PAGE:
For the first time, researchers have demonstrated that a human virus can activate proto-oncogenes in infected cells, providing new insights into the way some viruses cause cancer. Proto-oncogenes normally serve as blueprints for proteins that induce proliferation of cells and are thus crucial during development. But if they are turned on later in life, they can trigger the uncontrolled cellular proliferation characteristic of tumors.
Virologist Thomas Albrecht and his colleagues at the University of Texas Medical Branch in Galveston studied human cytomegalovirus, a member of the herpes virus family that has previously been linked not only to cancer but also to arteriosclerosis and birth defects, both of which can involve abnormal cellular proliferation.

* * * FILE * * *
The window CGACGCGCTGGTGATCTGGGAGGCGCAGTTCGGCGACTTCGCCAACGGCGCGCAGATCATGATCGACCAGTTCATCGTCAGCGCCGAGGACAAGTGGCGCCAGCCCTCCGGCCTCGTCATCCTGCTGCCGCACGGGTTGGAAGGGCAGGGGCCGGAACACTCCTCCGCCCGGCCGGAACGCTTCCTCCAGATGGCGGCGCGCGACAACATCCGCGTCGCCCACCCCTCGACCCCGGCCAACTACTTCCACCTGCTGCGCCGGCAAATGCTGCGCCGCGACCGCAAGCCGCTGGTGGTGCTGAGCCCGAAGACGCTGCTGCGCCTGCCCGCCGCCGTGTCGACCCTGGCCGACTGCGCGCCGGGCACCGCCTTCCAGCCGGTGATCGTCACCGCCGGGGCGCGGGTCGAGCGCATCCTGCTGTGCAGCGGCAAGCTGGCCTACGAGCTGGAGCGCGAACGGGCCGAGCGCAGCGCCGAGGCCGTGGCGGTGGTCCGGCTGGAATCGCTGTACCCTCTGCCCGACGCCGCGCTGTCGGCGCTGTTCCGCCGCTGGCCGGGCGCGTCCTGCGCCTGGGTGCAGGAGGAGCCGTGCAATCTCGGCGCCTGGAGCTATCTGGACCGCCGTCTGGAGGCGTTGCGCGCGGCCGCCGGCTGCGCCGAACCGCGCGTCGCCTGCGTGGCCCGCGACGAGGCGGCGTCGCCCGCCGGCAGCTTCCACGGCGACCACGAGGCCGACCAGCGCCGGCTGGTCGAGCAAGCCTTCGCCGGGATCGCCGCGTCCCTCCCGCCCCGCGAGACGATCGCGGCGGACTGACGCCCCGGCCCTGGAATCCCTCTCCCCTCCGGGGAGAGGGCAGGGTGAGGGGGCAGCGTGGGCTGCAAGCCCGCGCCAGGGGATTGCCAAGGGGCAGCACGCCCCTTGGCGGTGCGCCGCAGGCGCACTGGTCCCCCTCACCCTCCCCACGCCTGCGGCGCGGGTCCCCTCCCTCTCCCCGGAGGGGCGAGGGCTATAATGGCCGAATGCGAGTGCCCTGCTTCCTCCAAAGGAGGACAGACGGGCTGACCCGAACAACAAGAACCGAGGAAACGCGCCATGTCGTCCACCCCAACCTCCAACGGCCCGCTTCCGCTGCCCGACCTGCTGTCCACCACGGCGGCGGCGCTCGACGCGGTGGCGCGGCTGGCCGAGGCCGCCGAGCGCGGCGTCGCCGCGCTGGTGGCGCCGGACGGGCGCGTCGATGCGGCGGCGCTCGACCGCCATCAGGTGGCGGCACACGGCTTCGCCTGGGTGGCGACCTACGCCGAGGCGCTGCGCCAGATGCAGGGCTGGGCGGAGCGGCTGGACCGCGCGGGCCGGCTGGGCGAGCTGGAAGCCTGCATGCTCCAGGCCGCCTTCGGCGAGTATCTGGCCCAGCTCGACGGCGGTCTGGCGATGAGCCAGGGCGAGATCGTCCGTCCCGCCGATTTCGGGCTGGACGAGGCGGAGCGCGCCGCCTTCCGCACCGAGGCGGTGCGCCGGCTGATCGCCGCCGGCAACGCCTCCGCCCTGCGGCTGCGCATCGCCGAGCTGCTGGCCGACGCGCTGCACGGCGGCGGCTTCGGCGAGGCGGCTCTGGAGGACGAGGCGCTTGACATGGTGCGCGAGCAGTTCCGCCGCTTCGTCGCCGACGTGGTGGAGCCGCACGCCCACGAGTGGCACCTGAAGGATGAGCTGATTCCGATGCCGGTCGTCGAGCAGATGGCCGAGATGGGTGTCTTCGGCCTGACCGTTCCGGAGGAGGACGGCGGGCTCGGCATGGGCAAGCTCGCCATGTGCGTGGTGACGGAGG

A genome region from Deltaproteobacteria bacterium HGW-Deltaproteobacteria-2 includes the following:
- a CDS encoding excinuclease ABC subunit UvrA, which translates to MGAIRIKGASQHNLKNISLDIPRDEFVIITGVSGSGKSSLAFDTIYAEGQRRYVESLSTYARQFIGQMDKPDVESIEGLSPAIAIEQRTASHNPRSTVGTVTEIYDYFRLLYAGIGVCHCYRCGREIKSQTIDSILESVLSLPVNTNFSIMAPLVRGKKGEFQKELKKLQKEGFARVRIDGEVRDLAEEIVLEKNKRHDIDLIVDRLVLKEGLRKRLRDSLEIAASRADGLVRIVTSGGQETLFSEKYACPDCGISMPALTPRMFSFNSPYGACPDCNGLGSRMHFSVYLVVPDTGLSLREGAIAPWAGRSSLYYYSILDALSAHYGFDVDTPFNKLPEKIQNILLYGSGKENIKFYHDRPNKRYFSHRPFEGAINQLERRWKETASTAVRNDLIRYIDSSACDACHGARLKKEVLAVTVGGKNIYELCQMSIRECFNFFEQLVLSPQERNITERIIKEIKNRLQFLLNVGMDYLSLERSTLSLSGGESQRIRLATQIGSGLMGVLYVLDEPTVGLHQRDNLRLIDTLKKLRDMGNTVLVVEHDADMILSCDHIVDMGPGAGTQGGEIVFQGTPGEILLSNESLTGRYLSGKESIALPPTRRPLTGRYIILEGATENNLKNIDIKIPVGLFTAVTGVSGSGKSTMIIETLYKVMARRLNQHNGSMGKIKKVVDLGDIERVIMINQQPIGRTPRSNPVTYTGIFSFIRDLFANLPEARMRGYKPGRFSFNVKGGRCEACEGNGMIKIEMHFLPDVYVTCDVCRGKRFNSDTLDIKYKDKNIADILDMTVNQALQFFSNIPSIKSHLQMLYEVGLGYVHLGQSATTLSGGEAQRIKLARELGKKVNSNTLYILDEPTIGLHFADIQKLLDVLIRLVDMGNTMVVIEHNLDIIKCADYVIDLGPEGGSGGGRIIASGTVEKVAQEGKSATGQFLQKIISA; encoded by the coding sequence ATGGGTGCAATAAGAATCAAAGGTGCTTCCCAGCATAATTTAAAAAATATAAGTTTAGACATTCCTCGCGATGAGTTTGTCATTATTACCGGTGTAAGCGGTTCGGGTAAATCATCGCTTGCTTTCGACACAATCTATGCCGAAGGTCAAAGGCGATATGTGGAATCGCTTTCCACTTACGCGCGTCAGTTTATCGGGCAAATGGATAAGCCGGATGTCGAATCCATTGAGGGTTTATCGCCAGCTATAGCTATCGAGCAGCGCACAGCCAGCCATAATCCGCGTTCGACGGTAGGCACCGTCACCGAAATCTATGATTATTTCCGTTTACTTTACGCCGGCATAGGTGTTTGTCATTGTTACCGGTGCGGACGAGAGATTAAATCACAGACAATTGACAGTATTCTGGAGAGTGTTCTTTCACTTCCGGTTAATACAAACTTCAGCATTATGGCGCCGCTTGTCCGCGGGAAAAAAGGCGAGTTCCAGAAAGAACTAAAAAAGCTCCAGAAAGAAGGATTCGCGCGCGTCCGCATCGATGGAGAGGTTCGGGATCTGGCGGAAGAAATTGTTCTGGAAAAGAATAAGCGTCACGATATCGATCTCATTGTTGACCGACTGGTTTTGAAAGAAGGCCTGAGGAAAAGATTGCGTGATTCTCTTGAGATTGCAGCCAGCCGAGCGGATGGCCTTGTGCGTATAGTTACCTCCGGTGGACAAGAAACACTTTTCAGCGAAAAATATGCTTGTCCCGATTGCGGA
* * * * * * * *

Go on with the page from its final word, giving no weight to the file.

They reported in Science last week that infection of cultured human lung cells with the virus turned on three separate proto-oncogenes in the cells during the first two hours after infection, apparently in the process of binding to the cellular membranes. Further studies, they speculated, could lead to a better understanding of how cancer arises.